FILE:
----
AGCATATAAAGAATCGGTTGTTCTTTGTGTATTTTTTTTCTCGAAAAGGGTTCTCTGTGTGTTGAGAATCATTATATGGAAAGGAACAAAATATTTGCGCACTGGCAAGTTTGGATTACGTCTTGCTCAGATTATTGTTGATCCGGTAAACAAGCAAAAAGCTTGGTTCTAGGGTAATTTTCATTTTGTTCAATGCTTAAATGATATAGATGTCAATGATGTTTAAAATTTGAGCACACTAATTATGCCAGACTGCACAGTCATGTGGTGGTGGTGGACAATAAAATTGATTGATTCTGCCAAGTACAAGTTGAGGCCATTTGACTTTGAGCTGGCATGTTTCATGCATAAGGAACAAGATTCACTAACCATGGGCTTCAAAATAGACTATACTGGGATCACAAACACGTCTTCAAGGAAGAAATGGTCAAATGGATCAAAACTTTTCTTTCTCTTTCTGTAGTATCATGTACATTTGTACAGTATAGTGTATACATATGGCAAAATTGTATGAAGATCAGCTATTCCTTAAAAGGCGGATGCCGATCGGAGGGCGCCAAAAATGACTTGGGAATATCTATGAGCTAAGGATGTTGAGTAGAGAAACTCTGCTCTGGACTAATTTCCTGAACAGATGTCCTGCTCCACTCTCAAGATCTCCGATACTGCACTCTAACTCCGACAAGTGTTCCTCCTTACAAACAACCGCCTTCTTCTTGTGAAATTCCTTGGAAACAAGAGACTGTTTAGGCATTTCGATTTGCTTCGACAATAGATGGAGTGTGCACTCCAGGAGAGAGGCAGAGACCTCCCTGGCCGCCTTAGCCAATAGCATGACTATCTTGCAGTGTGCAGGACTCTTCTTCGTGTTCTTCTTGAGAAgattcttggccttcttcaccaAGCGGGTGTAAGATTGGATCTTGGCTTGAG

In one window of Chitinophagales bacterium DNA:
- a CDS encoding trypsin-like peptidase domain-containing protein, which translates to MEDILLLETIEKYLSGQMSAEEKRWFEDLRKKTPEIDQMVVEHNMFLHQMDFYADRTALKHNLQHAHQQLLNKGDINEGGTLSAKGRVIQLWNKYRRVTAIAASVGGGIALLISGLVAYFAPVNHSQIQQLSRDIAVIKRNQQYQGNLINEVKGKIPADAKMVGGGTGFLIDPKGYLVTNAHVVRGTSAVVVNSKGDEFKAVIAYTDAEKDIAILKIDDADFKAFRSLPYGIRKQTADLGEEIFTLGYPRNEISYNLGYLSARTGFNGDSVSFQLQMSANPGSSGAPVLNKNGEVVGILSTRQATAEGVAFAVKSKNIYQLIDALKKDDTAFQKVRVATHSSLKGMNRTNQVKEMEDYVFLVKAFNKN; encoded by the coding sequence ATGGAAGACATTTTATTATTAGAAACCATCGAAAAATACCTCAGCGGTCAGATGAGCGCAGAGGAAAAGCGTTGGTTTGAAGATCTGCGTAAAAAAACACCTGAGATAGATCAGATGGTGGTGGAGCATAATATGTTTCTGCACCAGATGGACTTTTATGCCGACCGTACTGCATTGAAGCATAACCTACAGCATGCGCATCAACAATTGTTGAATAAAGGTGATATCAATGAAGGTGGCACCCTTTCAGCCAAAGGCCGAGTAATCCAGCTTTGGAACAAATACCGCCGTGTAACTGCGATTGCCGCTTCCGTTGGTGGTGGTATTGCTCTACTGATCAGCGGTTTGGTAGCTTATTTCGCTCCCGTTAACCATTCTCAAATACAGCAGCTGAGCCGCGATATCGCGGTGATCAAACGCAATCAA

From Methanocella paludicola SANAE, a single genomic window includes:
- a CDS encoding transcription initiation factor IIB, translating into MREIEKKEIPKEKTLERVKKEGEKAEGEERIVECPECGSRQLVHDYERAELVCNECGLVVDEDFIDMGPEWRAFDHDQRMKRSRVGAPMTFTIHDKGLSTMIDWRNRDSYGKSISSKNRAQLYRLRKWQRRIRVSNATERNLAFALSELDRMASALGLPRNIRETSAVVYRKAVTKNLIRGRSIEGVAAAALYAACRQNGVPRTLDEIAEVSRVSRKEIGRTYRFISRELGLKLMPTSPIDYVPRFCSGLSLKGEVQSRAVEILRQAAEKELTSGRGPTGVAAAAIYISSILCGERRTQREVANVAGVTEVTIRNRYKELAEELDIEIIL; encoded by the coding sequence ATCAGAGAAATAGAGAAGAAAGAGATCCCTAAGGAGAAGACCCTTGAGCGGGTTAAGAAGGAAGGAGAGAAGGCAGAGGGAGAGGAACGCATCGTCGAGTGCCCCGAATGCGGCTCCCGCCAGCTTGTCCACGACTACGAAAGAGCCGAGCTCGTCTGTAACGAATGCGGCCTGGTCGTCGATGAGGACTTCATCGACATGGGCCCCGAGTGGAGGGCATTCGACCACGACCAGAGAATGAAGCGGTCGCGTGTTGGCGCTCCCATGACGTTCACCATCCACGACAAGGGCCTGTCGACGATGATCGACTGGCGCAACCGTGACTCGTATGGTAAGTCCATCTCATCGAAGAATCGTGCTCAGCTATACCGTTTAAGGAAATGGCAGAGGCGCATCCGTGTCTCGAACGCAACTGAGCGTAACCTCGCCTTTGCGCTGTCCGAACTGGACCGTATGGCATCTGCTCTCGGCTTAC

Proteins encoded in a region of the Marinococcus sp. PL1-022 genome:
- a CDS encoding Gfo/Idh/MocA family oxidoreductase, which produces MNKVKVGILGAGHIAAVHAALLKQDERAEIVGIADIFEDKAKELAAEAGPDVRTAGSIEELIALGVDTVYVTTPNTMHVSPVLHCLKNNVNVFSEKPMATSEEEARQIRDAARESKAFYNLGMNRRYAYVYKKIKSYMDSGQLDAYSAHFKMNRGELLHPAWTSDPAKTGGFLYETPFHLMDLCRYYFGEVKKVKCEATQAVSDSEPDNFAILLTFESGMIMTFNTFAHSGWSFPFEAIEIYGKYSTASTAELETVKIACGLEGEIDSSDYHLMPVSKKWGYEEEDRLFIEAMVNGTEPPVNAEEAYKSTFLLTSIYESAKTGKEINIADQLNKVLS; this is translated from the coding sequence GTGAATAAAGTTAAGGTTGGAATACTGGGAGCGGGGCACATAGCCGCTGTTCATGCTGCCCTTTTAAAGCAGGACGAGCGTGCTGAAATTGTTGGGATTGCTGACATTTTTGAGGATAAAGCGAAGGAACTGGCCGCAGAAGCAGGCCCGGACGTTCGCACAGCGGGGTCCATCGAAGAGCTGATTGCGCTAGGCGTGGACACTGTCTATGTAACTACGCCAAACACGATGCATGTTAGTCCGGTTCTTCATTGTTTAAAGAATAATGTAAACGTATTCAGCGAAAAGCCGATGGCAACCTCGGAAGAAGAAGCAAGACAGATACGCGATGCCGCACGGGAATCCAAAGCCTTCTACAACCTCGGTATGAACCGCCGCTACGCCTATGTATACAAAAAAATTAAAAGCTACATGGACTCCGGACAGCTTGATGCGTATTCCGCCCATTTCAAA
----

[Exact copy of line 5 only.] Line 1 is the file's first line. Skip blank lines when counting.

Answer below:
- a CDS encoding transcription initiation factor IIB, translating into MREIEKKEIPKEKTLERVKKEGEKAEGEERIVECPECGSRQLVHDYERAELVCNECGLVVDEDFIDMGPEWRAFDHDQRMKRSRVGAPMTFTIHDKGLSTMIDWRNRDSYGKSISSKNRAQLYRLRKWQRRIRVSNATERNLAFALSELDRMASALGLPRNIRETSAVVYRKAVTKNLIRGRSIEGVAAAALYAACRQNGVPRTLDEIAEVSRVSRKEIGRTYRFISRELGLKLMPTSPIDYVPRFCSGLSLKGEVQSRAVEILRQAAEKELTSGRGPTGVAAAAIYISSILCGERRTQREVANVAGVTEVTIRNRYKELAEELDIEIIL; encoded by the coding sequence ATCAGAGAAATAGAGAAGAAAGAGATCCCTAAGGAGAAGACCCTTGAGCGGGTTAAGAAGGAAGGAGAGAAGGCAGAGGGAGAGGAACGCATCGTCGAGTGCCCCGAATGCGGCTCCCGCCAGCTTGTCCACGACTACGAAAGAGCCGAGCTCGTCTGTAACGAATGCGGCCTGGTCGTCGATGAGGACTTCATCGACATGGGCCCCGAGTGGAGGGCATTCGACCACGACCAGAGAATGAAGCGGTCGCGTGTTGGCGCTCCCATGACGTTCACCATCCACGACAAGGGCCTGTCGACGATGATCGACTGGCGCAACCGTGACTCGTATGGTAAGTCCATCTCATCGAAGAATCGTGCTCAGCTATACCGTTTAAGGAAATGGCAGAGGCGCATCCGTGTCTCGAACGCAACTGAGCGTAACCTCGCCTTTGCGCTGTCCGAACTGGACCGTATGGCATCTGCTCTCGGCTTAC